Larry the Family Guy
updated 03/10/2008 AT 01:00 AM EDT
•originally published 03/10/2008 AT 01:00 AM EDT
Yes, this is the same Larry the Cable Guy—an alter ego the Nebraska-born Dan Whitney developed as a comic in the mid-'80s—whose sometimes crude, often rude stand-up routines and "Git-R-Done" catchphrase made him Billboard's top comedy tour of last year, with around $20 million in annual ticket sales. But when he's not practicing his brand of redneck humor on the road or in theaters—his new film, Witless Protection, costars Jenny McCarthy—he's happy to be Larry the Family Guy. At their two-story, western-themed log home surrounded by palm trees and pines in rural Sanford, Fla., a typical night involves corn dogs in the deep fryer and Seinfeld DVDs after the kids have gone to bed. "We are huge, major Seinfeld fans," says Larry, 45, between spits of Skoal Berry Blend tobacco. ("The hardest thing in the world to quit," he laments.)
With a mounted bull's head above the master bedroom (a.k.a. "Ned Pepper"), a pinball machine in the game room and a wine refrigerator stocked with beer, "we love to just hang out here," he says. Lately, though, the corn dogs and beer have been off limits: After hitting 282 lbs., he has lost 50 lbs. on NutriSystem since last year. "I'm down an Olsen!" he quips, adding that he's gunning for Sexiest Man Alive this year: "Why not? Me and Matt Damon look the same. From the back."
When the Cable clan is not at home—they also own a place near Lincoln, Neb.—they spend up to 280 days a year touring aboard a kid-friendly luxury bus they've nicknamed The Family Truckster. (Yes, they're National Lampoon's Vacation fans as well.) It's a big difference from Larry's own childhood in Pawnee City, Neb., where he helped raise pigs on his family's farm before moving to West Palm Beach, Fla., as a teen. In 2003 he met Cara, a Wisconsin-bred cattle farmer's daughter then working as a radio DJ in Las Vegas. "She's a bona fide, grade-A cowgirl," he says in an accent that is notably less southern-fried than the one he affects onstage. "And she's funnier than I am." In 2005 the pair married on a Nebraska field—he in a cut-off Nebraska Huskers sweatshirt and his signature ball cap; she in a camo tank top and shorts. "Our whole wedding cost 180 bucks," he says proudly. "Afterward we reheated lasagna for everyone and set off fireworks."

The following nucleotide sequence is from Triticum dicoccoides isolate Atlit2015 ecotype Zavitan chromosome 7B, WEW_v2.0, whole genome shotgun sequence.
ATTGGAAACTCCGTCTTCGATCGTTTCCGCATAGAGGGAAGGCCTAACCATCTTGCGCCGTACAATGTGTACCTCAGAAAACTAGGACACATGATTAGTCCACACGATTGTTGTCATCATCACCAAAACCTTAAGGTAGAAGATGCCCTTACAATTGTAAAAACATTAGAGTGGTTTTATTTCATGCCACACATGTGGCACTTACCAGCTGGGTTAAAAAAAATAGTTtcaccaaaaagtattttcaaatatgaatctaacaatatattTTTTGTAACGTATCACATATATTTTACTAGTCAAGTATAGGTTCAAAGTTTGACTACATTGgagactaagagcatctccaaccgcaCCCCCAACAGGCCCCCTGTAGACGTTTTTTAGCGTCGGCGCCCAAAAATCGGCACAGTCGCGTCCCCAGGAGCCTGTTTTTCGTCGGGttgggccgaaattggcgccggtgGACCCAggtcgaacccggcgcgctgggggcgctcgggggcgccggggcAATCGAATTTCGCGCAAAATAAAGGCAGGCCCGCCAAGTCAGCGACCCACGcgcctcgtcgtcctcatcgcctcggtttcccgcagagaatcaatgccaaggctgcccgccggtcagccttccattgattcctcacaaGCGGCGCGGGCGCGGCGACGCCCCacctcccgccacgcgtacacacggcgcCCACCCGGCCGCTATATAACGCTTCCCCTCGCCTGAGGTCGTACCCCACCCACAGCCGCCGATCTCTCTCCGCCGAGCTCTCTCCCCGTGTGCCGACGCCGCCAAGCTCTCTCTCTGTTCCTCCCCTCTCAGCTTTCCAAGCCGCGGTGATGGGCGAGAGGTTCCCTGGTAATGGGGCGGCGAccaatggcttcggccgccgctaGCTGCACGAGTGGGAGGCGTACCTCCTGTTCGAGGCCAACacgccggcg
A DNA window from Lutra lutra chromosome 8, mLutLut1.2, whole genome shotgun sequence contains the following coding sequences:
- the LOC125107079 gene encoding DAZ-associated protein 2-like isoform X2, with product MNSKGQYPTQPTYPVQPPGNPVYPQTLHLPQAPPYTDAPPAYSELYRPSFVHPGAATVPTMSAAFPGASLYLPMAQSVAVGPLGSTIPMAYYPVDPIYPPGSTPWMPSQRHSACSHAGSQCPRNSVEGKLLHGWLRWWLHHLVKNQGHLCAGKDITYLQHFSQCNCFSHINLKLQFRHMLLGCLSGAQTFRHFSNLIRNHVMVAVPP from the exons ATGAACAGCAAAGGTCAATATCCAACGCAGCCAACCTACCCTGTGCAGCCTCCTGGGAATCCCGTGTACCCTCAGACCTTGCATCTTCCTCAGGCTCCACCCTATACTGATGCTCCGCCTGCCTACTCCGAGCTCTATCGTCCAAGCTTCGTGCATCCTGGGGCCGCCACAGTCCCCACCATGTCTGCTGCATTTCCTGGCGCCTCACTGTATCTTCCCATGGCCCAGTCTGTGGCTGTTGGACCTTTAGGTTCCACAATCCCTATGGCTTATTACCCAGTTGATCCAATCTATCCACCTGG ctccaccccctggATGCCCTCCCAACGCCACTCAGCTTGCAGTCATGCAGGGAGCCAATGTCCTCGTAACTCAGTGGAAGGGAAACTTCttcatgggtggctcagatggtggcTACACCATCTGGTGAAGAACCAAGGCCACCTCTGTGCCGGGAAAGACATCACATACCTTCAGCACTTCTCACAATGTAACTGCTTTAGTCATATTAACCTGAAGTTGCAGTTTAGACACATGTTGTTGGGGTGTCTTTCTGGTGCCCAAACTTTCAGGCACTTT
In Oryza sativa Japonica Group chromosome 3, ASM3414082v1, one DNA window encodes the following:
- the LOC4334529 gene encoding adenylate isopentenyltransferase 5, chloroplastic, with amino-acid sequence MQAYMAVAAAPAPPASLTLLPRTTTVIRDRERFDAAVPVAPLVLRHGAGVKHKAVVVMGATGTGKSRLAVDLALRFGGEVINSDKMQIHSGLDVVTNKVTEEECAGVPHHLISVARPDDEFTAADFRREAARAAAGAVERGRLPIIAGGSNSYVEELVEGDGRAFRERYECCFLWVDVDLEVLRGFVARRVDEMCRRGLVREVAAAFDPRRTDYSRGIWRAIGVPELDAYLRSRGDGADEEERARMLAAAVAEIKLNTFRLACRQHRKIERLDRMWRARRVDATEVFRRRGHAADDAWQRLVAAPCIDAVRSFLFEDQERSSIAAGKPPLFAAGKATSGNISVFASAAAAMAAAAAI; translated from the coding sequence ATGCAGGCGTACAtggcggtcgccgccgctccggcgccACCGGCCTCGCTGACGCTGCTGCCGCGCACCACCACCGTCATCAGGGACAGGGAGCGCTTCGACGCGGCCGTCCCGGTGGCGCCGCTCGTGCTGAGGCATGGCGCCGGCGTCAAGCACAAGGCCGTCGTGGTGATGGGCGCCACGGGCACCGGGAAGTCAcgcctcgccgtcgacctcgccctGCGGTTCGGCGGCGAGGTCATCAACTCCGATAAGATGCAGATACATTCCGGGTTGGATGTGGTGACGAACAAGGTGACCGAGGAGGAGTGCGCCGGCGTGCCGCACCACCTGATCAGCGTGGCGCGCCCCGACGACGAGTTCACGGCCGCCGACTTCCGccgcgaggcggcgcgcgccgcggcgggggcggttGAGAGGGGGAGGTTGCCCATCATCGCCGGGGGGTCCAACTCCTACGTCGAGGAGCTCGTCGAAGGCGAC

That no-fuss attitude extends to their parenting approach, which includes ample outdoor time with Wyatt, their cow Gracie and dogs Husker, Wilma and Maggie. "We're gonna have a lot of principal's appointments with that kid," he says with a laugh. "He just learned how to play the harmonica. He's a goofball." As for Reagan, "She's named after our favorite President," he notes. "I'd wanted a girl, and now we got one of each, which is perfect." Looking ahead, "Reagan will probably cheer for the Huskers," he says. "And I'm grooming Wyatt to be the High-Definition Satellite Guy!"